Right and Wrong

It seems to me that people often confuse what is illegal with what is wrong. And what is legal is not necessarily right.

Most laws are made to enforce ethical action and to provide a disincentive to unethical action, but laws cannot cover everything and some laws are simply bad and unjust, or at least are enforced badly or wrongly in some cases.

What is right or wrong should not be confused with what is legal or illegal. The two concepts are quite distinct.

This page was started 2022/05/24, last edited 2024/02/21
Contact: David K. Clarke – ©

Rubbish from a roadside
Throw-away cups
I picked up this lot of rubbish on Gadd Avenue, just outside of Crystal Brook, 2017/03/07.

Teaching our children ethics

I have long thought that our children should be taught basic ethics at school; at least ways of judging what is right and what is wrong and how and why to live a life with high ethical standards.

One would also hope that they would be taught this at home, but to judge by the behaviour of many adults they themselves do not know, or perhaps not care, what is right and wrong.

Referring to the photo on the right, plainly it is wrong to throw one's rubbish onto a roadside, yet many people do it. They must know it is wrong, but presumably they care more for their own convenience than they do for our shared environment?

A person who throws his/her rubbish onto the roadside would not be a good teacher to their children about right and wrong.

(On another page I have discussed the similarities between throwing rubbish onto roadsides and dumping waste gasses into our shared atmosphere resulting in climate change, ocean acidification, ocean warming and sea level rise.)

A few examples of acts that were legal but quite unethical

Opposing the change to renewable energy, especially doing so dishonestly and from a position of power, is very wrong, but not illegal. (I've written on another page about wind energy opposition and also about how dishonestly opposing action on climate change from a position of power could well be called the greatest crime in the history of humanity.)

Australia's shameful treatment of a poor neighbour, East Timor

The Australian government, at best turned a blind eye, at worst was complicit in Indonesia's unprovoked and unjust invasion of East Timor in 1975. It was followed by 25 years of cruel and genocidal rule.

The Australian Government betrayed East Timor again over the oil resources of the Timor Sea. The shameful act was done by Alexander Downer, a minister in the Liberal/National coalition government of John Howard.

In 2020 the Australian Security and Intelligence Office (ASIO) bugged the East Timorese embassy in order to make a stronger case for taking rights to the Timor Gap oil and gas field away from Timor. This was plainly unethical, but probably not illegal.

The USA government's hounding of Wikileaks' founder Julian Assange over the exposure of the many wrongdoings of the USA government is quite unethical. This hounding may be legal, but is certainly wrong.

The Morrison government:

In 2018 Prime Minister Turnbull and environment and energy minister Josh Frydenberg provided funding to a small company under questionable circumstances with the claimed aim of protecting the Great Barrier Reef. For more information see the Guardian article by Lisa Cox: PM personally approved $443m fund for tiny Barrier Reef foundation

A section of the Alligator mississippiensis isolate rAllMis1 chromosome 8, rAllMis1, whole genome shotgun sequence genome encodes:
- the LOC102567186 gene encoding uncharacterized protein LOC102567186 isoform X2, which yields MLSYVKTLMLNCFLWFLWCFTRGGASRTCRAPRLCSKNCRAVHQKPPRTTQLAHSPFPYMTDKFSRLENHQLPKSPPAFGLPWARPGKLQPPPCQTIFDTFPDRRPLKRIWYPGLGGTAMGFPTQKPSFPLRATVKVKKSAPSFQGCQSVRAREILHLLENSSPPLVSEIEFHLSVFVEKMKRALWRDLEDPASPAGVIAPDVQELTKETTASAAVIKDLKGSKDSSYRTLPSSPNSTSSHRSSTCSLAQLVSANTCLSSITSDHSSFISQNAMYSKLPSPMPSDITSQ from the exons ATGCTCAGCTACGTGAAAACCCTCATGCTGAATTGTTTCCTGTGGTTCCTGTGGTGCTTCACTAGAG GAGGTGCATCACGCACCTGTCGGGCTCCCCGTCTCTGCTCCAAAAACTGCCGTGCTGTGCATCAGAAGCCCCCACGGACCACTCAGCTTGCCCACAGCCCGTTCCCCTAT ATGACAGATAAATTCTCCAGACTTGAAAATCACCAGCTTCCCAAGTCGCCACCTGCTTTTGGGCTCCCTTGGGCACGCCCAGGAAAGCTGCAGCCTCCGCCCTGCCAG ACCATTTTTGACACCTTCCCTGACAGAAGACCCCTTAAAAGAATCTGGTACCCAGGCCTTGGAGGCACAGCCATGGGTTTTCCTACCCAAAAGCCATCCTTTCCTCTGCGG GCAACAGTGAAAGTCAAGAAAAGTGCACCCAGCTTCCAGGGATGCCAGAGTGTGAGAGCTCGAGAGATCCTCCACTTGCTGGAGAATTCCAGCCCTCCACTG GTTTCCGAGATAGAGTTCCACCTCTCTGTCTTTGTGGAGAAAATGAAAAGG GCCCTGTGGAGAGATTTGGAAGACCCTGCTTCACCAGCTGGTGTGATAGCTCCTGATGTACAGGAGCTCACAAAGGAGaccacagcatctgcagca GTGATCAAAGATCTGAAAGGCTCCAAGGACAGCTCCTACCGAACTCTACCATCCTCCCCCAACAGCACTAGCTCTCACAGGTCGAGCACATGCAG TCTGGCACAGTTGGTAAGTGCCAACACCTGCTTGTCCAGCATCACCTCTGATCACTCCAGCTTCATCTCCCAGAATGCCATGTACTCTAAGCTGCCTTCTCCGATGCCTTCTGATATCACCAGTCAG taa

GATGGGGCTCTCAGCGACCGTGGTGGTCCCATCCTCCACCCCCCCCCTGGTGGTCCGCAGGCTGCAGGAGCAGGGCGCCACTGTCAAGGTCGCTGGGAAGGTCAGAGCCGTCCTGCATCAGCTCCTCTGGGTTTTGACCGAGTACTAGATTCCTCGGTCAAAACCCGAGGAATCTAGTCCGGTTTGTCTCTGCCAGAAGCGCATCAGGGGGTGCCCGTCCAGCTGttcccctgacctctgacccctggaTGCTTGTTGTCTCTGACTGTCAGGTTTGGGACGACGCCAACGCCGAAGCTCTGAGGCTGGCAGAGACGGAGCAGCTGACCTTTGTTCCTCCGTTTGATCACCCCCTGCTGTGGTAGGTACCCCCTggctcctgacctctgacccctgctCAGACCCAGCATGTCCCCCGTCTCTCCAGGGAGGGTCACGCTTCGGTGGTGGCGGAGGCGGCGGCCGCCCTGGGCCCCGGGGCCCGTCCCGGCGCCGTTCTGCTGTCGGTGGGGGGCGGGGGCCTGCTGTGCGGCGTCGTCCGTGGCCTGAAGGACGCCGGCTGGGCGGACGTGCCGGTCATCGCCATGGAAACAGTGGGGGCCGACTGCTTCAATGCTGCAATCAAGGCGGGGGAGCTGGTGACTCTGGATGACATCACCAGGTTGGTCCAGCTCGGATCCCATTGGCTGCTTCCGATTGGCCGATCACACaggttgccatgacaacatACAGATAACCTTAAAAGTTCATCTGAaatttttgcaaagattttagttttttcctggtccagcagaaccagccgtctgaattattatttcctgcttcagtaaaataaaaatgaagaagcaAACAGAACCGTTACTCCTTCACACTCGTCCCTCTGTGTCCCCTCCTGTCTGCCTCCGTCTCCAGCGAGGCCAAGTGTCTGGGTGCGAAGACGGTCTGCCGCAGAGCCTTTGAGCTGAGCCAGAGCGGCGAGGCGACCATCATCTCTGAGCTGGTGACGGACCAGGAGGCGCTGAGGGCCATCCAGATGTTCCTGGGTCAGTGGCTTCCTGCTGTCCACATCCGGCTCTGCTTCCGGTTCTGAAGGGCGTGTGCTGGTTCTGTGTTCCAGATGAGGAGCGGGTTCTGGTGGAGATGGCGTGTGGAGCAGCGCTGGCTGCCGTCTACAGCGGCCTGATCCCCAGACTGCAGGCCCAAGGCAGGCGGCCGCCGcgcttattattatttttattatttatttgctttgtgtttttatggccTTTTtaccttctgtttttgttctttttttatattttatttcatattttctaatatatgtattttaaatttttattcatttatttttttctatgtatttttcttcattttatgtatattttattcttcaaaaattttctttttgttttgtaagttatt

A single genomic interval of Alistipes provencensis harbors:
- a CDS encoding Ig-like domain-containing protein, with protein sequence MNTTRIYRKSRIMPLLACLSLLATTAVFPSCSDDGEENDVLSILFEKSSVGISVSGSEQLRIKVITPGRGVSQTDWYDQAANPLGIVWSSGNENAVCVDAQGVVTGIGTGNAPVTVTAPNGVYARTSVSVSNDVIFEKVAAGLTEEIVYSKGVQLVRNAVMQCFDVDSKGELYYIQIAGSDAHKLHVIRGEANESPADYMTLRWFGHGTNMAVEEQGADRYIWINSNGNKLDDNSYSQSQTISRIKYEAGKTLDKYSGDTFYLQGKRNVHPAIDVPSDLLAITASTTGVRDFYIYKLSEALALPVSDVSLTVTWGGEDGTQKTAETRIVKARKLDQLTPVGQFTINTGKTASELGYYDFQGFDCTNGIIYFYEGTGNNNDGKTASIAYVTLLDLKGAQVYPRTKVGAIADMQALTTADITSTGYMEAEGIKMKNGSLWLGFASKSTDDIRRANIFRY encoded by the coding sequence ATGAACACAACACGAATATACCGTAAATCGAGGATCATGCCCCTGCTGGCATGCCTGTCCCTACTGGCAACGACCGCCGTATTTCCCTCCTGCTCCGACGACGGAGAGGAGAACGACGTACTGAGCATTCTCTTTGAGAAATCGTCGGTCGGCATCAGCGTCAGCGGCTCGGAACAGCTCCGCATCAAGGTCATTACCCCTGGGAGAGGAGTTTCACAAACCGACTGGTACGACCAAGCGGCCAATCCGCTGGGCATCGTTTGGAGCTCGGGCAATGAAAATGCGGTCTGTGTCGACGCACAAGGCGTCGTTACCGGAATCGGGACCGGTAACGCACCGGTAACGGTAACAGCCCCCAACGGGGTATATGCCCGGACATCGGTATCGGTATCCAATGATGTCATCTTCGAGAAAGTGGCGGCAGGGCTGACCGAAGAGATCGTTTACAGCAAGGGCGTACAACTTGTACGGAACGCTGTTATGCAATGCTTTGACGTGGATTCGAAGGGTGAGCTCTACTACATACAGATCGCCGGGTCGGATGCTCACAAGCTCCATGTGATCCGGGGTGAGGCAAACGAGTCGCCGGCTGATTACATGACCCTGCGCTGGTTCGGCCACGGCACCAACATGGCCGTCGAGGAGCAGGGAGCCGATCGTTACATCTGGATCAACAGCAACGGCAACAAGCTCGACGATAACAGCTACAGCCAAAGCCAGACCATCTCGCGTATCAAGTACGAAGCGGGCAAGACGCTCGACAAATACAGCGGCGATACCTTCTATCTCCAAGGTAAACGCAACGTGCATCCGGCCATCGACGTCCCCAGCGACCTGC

Australian federal governments, of both major parties, use taxpayers' money to advertise what a 'good job they are doing'. Using taxpayers' money for advertising on behalf of a political party is obviously unethical (but is probably legal).

And then there are acts that are of questionable legality but are right

  • As mentioned above, Wikileaks founder Julian Assange has suffered loss of liberty and threat of prosecution, imprisonment and worse in the USA because of the exposure of the wrongdoing of the USA government. Assange's acts in this case were ethically justified but illegal. Some of the other actions of Wikileaks may well have been unethical and unjustified.

  • The unethical bugging of the Timorese embassy (mentioned above) was exposed by a person only publicly known as Witness K. He and his lawyer, Bernard Kalerie, have been hounded for justifiably and rightly exposing this despicable act of the Australian government. See Witness K and the 'outrageous' spy scandal that failed to shame Australia

  • I have planted native plants in a long-neglected piece of land in the center of Crystal Brook. The authority that had responsibility for the land opposed my work. For more information see Crystal Brook Central Park

Letter of the law or spirit of the law?

Many readers will be aware of the long standing stricture "ignorance of the law is no excuse" for breaking the law. If one must be aware of all relevant laws then isn't there is an implicit assumption that one is capable of interpreting the meaning and intention, or spirit of those laws?

Looking at the question from another angle, isn't it more important that one knows what is right and wrong rather than knowing the law? That is, having a good understanding of the principles of Ethics?

Should an individual interpret the law?

Following from my comments under "Letter of the law or spirit of the law? above the question must be asked, can a typical individual interpret what the spirit of a particular law is?

Related pages

Related pages on external sites...

What is Ethics?; the Markkula Center for Applied Ethics

Related pages on this site...


   My ethics

Is religion necessary for ethical behaviour?

Selfishness or altruism

Supreme principle of ethics; in particular relation to wind power

A list of my pages relating to ethics subjects:
   International context
   Australian context

Some thoughts